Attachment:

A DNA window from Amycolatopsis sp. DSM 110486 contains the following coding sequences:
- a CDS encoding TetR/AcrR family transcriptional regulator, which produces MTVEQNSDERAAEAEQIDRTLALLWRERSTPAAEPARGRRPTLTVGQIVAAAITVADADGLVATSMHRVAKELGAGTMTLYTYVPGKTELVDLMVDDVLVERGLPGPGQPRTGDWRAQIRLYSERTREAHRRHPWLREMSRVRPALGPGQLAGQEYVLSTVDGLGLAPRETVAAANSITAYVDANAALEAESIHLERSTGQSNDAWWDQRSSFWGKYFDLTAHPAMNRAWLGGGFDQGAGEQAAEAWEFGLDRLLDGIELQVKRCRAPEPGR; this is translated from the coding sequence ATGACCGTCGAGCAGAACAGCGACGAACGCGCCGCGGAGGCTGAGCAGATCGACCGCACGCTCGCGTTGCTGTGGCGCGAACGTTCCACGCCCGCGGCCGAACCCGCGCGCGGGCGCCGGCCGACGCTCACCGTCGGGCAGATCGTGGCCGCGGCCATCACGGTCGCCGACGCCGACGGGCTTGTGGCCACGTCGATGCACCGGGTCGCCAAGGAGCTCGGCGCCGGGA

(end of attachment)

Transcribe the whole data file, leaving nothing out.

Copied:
A DNA window from Amycolatopsis sp. DSM 110486 contains the following coding sequences:
- a CDS encoding TetR/AcrR family transcriptional regulator, which produces MTVEQNSDERAAEAEQIDRTLALLWRERSTPAAEPARGRRPTLTVGQIVAAAITVADADGLVATSMHRVAKELGAGTMTLYTYVPGKTELVDLMVDDVLVERGLPGPGQPRTGDWRAQIRLYSERTREAHRRHPWLREMSRVRPALGPGQLAGQEYVLSTVDGLGLAPRETVAAANSITAYVDANAALEAESIHLERSTGQSNDAWWDQRSSFWGKYFDLTAHPAMNRAWLGGGFDQGAGEQAAEAWEFGLDRLLDGIELQVKRCRAPEPGR; this is translated from the coding sequence ATGACCGTCGAGCAGAACAGCGACGAACGCGCCGCGGAGGCTGAGCAGATCGACCGCACGCTCGCGTTGCTGTGGCGCGAACGTTCCACGCCCGCGGCCGAACCCGCGCGCGGGCGCCGGCCGACGCTCACCGTCGGGCAGATCGTGGCCGCGGCCATCACGGTCGCCGACGCCGACGGGCTTGTGGCCACGTCGATGCACCGGGTCGCCAAGGAGCTCGGCGCCGGGA